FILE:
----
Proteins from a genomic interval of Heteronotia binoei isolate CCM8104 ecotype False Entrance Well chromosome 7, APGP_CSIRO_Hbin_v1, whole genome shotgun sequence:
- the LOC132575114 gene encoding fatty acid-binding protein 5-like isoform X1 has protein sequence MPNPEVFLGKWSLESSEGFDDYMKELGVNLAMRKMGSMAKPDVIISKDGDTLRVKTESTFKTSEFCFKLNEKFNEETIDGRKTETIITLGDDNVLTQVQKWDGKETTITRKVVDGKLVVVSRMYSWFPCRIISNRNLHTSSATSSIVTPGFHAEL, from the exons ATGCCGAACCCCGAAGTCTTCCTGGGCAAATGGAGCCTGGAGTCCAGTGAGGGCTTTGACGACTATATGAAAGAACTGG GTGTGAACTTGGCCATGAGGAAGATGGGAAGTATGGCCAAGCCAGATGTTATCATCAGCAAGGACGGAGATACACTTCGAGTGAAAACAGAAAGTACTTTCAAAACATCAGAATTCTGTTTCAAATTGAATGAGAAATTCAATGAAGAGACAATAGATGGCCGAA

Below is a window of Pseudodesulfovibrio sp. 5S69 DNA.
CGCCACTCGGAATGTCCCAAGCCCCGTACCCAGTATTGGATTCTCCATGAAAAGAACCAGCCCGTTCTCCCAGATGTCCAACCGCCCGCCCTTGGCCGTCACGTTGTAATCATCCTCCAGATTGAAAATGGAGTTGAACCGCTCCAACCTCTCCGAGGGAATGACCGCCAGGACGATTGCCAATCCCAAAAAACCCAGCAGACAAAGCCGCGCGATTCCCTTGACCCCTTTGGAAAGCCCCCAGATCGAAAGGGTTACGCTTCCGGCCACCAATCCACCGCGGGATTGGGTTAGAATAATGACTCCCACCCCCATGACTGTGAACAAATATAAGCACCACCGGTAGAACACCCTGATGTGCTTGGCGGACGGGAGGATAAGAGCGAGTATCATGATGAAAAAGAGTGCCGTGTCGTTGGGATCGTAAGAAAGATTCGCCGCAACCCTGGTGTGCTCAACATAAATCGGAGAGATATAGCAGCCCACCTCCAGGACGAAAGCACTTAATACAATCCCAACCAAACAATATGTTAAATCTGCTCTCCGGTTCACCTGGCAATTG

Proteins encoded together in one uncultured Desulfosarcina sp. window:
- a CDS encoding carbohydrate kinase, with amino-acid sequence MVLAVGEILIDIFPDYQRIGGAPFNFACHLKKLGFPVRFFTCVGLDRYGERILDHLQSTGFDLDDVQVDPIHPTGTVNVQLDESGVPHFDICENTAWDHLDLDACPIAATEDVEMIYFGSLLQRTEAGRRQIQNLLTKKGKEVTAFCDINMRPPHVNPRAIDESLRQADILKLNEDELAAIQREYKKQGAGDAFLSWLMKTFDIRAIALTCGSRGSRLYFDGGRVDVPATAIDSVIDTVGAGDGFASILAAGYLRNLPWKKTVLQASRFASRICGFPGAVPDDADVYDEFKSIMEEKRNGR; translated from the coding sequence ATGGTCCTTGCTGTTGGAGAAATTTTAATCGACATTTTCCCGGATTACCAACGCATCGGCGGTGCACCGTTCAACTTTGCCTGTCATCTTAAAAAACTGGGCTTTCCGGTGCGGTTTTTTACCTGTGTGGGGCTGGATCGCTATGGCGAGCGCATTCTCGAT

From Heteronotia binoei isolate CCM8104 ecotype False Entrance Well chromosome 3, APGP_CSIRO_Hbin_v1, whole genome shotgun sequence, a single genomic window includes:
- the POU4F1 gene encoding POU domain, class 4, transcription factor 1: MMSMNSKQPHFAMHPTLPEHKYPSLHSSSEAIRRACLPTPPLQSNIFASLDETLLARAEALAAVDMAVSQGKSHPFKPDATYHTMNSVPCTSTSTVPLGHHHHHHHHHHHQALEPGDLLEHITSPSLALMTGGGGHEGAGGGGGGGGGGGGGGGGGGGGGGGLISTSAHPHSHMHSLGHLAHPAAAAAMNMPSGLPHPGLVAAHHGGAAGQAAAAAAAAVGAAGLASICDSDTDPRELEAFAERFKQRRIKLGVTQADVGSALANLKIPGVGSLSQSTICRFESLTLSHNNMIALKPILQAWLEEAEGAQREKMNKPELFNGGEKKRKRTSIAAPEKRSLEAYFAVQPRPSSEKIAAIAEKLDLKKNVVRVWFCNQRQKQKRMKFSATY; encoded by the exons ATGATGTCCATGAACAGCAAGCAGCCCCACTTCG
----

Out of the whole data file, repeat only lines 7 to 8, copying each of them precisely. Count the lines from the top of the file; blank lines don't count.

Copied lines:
From Heteronotia binoei isolate CCM8104 ecotype False Entrance Well chromosome 3, APGP_CSIRO_Hbin_v1, whole genome shotgun sequence, a single genomic window includes:
- the POU4F1 gene encoding POU domain, class 4, transcription factor 1: MMSMNSKQPHFAMHPTLPEHKYPSLHSSSEAIRRACLPTPPLQSNIFASLDETLLARAEALAAVDMAVSQGKSHPFKPDATYHTMNSVPCTSTSTVPLGHHHHHHHHHHHQALEPGDLLEHITSPSLALMTGGGGHEGAGGGGGGGGGGGGGGGGGGGGGGGLISTSAHPHSHMHSLGHLAHPAAAAAMNMPSGLPHPGLVAAHHGGAAGQAAAAAAAAVGAAGLASICDSDTDPRELEAFAERFKQRRIKLGVTQADVGSALANLKIPGVGSLSQSTICRFESLTLSHNNMIALKPILQAWLEEAEGAQREKMNKPELFNGGEKKRKRTSIAAPEKRSLEAYFAVQPRPSSEKIAAIAEKLDLKKNVVRVWFCNQRQKQKRMKFSATY; encoded by the exons ATGATGTCCATGAACAGCAAGCAGCCCCACTTCG